Washington: Scientists may have found an answer to why some monkeys don``t develop AIDS, despite being infected by the simian immunodeficiency virus (SIV), the monkey equivalent of HIV.
"It is thought that they``ve met some sort of equilibrium where the virus persists but without making the host sick," ABC Science quoted him, as saying. Davenport added: "It remains an open question; the mechanism by which these animals manage to remain healthy." He said five years ago, researchers found that the T cells in the natural hosts of SIV have lower "activation" than those in monkeys that get sick from the virus.Activation comprises proliferation of T cells that can occur in response to a virus, but can also occur in response to a drop in T cell numbers. When a virus like SIV infects and kills off T cells, this "homeostatic response" boosts the numbers of T cells again.But the more T cells are activated, the greater the risk of infection because the virus prefers to infect and kill activated T cells. Davenport``s colleagues in the US compared T cell activity in HIV-infected humans and SIV-infected monkeys.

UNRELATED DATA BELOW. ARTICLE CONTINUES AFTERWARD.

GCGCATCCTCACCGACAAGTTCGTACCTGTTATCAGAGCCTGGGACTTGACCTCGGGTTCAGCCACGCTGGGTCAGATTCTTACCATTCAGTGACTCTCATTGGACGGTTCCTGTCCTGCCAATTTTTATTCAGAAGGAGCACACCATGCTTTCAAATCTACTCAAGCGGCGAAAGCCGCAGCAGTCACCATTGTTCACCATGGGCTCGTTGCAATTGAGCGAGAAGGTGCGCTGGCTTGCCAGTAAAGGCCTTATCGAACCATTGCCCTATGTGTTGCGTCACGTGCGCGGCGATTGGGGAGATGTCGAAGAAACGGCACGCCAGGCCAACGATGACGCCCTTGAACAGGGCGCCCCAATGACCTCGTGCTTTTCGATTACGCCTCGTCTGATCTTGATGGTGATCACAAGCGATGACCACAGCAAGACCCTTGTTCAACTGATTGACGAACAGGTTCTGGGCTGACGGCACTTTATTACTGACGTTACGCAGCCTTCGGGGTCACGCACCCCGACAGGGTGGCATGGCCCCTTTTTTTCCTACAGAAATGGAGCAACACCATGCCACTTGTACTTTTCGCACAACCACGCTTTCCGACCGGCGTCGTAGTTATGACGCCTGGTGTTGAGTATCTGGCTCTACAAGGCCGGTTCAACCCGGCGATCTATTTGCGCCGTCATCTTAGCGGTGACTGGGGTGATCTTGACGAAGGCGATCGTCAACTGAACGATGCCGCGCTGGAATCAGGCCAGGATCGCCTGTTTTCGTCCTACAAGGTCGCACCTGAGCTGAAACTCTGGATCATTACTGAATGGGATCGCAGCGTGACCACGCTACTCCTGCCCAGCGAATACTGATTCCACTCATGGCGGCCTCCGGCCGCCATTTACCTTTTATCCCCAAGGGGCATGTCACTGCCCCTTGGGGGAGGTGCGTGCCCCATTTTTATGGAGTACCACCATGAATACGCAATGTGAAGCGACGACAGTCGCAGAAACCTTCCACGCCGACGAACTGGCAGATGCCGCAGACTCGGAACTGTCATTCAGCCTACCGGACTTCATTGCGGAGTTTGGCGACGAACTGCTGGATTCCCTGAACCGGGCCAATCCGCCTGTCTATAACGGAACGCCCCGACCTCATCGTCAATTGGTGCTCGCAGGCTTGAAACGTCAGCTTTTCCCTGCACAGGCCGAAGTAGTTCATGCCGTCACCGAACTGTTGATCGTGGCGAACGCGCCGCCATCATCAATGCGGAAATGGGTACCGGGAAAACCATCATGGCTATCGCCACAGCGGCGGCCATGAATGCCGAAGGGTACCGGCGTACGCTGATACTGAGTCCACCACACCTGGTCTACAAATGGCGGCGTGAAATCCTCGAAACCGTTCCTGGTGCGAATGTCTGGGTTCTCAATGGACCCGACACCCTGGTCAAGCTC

The monkeys included the AIDS-susceptible Rhesus macaques and two AIDS-resistant monkey species - Sooty mangabeys and Mandrills.They discovered that in the human and Rhesus monkey, the homoeostatic response (T cell activation) was a lot higher than in the Sooty mangabeys and Mandrills. According to Davenport and colleagues, the AIDS-resistant monkeys are less affected by the virus because their immune system doesn``t "over-react" to the loss of T cells that takes place during infection.Whereas in the AIDS-susceptible species, higher activation of T cells can act to "fuel the fire" of infection by providing more proliferating cells for infection. ANI
Kejriwal asks TV anchor to tweak interview
Amar Singh, Jaya Prada join Ajit Singh`s RLD
Modi slams Nitish Kumar in Bihar rally
AAP leader Ashwin Upadhyay calls Arvind Kejriwal `CIA agent`